National Portrait Gallery

Neil Simon (1927–2018)

Neil Simon by David Hume Kennerly, 1986. National Portrait Gallery, Smithsonian Institution; Gift of Time magazine; © David Hume Kennerly
Neil Simon by David Hume Kennerly, 1986. National Portrait Gallery, Smithsonian Institution; Gift of Time magazine; © David Hume Kennerly

Born on the 4th of July, Neil Simon defined American comedy for a generation of television, theater, and movie audiences. He was singularly skilled in pinpointing humorous and sometimes absurd aspects of human relationships. The comical entanglements of families, romantic partners, and friends all provided grist for his mill. Simon created an extensive cast of memorable characters and an arsenal of rapidly deployed quips and wisecracks to keep audiences laughing. But beneath the humor, an undercurrent of pathos brought depth to the wisecracking banter.

Laughter became Simon's lifeline at an early age, both personally and professionally. As a child, he escaped his parents' tempestuous relationship by holing up at movie theaters where he could lose himself in the slapstick antics of Charlie Chaplin, Buster Keaton, and Laurel and Hardy. By the time he reached high school, he was writing comedy sketches for a local department store, happily surprised to find he could make money by doing the thing he loved. In the early 1950s Simon joined the "dream team" of writers responsible for the popular television program Your Show of Shows (an early incubator for the situation comedy genre), collaborating with Sid Caesar, Carl Reiner, and Mel Brooks.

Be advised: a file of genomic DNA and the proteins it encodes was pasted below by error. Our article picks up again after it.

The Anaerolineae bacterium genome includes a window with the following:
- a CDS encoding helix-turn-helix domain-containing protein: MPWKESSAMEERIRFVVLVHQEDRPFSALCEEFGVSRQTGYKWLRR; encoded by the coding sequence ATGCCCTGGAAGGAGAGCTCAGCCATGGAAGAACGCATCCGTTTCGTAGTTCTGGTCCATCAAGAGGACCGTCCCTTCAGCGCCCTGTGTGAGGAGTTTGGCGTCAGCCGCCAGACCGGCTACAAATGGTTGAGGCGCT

Despite his success writing for television, Simon desperately wished to become a playwright. Racked with insecurity, he devoted three years and twenty-one drafts to the completion of his first play, Come Blow Your Horn (1961). The acclaim was instantaneous and overwhelming. A star comic writer had been born, and he never looked back.

For the next forty years, Simon proved astonishingly prolific. He appeared on the cover of Time magazine on December 15, 1986, surrounded by posters advertising a few of his best-known plays, including Barefoot in the Park (1963), Brighton Beach Memoirs (1983), and Biloxi Blues (1985). An illustration fully capturing his productive career in theater and film would have required a spread of a multiple-page foldout. In all, Simon wrote over thirty plays—including The Odd Couple (1965), Last of the Red Hot Lovers (1969), Plaza Suite (1968), and The Sunshine Boys (1972)—and twenty-seven screenplays—among them, The Out-of-Towners (1970) and The Goodbye Girl (1977).

As a mark of the high regard in which Simon was held, in 1983 he became the first (and only) living playwright to have a New York theater named in his honor when the Alvin Theatre on Broadway was renamed the Neil Simon Theatre. He received numerous other awards and honors during his long career, including a Pulitzer Prize in 1991 (for the play Lost in Yonkers); a Kennedy Center Honor in 1995, and the Mark Twain Prize for American Humor in 2006. Simon will be remembered for the laughter he brought to a tumultuous period of American history, and for doing so with an unflagging sense of humanity.

Neil Simon stands with arms crossed, smiling against a brick wall covered in posters
Neil Simon by David Hume Kennerly, 1986. National Portrait Gallery, Smithsonian Institution; Gift of Time magazine; © David Hume Kennerly